Iraq and roll

Case Against Saddam | Kurdish opponents say if "regime change" is the U.S. goal, anti-Saddam forces can do the job with Iraqi army deserters; but the U.S. needs to give them a good reason to desert

Issue: "Scorched-earth politics," Sept. 7, 2002

In the streets of Iraq, ask how long it will take to topple Saddam and you will get the same answer, whether you ask the fruit vendor in his apron or the mayor in shirtsleeves and tie. Two weeks, they say, and Saddam will be finished.

In America, media and foreign policy elites have no such confidence. And it is right to measure twice and cut once on Iraq. In the current debate frenzy, however, speculation tends to call more loudly than known facts.

What's known about Saddam's military strength is that it is roughly 65-75 percent of Gulf War levels. Even in decline, it remains the most powerful army in the Gulf. Compared to U.S. force levels and technical prowess acquired post-Gulf, it's a contest the United States should win with one fist tied behind its back.

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More open to speculation is Saddam's unconventional forces. Presumably Saddam kicked out international weapons inspectors four years ago because he has something to hide. The sanctions regime has hurt his ability to import large-item military weapons but not chemical and biological weapons, and perhaps even nuclear components. Such weapons of mass destruction can be hatched in a trailer on the back of a truck.

We know in recent years Saddam has strived to make weaponry more mobile. And, like Osama bin Laden, to hide what he is doing underground. When he visited Saddam a few weeks ago, George Galloway, a liberal member of the British Parliament who moonlights as a Baghdad apologist, spent 20 seconds descending by elevator to an underground command post.

All of which is why, in going to war with Iraq, "we will go to war with forces that are the military equivalent of a wounded poisonous snake," says defense analyst Anthony Cordesman.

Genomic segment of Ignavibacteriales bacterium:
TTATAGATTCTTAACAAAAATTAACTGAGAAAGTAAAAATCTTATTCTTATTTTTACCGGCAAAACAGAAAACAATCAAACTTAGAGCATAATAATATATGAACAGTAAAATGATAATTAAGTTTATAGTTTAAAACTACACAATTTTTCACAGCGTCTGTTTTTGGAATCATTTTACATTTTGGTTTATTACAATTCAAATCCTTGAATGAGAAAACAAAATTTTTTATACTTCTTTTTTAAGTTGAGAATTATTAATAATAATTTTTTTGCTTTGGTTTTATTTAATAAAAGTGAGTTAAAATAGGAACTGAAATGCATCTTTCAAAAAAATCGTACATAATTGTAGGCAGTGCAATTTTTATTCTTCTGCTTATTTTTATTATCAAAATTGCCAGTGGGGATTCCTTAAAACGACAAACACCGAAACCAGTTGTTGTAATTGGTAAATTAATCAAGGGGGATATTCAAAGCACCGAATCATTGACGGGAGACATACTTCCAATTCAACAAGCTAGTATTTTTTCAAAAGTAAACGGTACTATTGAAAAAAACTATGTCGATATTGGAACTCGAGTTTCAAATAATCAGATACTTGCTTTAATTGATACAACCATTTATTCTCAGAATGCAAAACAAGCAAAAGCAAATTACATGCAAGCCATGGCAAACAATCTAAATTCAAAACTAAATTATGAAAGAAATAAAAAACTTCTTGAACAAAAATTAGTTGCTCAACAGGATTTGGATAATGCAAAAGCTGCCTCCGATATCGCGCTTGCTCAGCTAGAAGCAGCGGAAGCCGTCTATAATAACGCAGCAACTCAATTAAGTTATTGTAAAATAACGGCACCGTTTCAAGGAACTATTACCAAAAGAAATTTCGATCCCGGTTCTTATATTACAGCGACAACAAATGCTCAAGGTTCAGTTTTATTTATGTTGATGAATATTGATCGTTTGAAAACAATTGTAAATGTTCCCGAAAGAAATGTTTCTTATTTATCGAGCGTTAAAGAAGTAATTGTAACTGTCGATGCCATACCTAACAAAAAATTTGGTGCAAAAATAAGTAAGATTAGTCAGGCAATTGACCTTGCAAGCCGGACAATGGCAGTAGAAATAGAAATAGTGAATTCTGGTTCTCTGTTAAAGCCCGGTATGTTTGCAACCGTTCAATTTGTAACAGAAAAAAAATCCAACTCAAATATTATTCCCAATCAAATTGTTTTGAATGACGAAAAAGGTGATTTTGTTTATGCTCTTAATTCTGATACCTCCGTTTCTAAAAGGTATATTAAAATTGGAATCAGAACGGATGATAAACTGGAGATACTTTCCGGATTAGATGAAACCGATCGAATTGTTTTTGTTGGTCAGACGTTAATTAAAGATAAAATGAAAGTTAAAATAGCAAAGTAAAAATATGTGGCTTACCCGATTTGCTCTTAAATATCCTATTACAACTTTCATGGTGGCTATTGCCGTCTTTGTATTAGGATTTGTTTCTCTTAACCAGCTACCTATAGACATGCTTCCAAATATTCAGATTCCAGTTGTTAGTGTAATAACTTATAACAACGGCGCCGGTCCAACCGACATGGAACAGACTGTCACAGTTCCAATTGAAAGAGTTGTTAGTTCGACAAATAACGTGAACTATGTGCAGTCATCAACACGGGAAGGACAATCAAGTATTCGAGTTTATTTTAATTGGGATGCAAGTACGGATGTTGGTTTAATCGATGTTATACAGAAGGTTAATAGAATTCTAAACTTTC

High-level security clearance isn't necessary to speculate on how such a war will come off. U.S. air power will move quickly to take out key targets, softening enemy strength with an air campaign of 300-400 offensive sorties a day. Heavy and light ground forces must follow. It's good to remember the Republican Guards ran from U.S. forces in 1991, but necessary to be prepared to defeat them finally.

And at just about this point Americans (and Israelis who fear a repeat of Scud attacks) start to feel afraid. And that's the time to go back to the Iraqi street, where there is more to fear from both a U.S. assault and retaliation by Saddam. Yet average Iraqis know there is no popular support left for Saddam inside his country. If the Bush administration shows itself serious about regime change, a Kurdish opposition figure in Iraq told WORLD last week, "those inside Iraq are capable of making the change with the support of Iraqi army deserters."

War calculations overlook the self-propelling dynamic of installing a people's government. Democracies, even fledgling ones, tend to let people get on with the job of living.

In territory protected by U.S. no-fly zone patrols, Iraqis already taste the future. A high-rise hotel in Sulimaniyah provides a panoramic view of Azadi Park. Azadi means freedom. Beneath leafy walkways mothers stroll babies and families play ball. The park is a memorial, planted over an underground prison used before the Gulf War to torture Saddam's opponents. Western reporters onsite at the time have attested to its warren of dark prisons, excrement caking the floors, and meat hooks in the ceilings. A rape room was identifiable by the women's clothes piled at its doorstep. This is the past that makes a future war worth winning.


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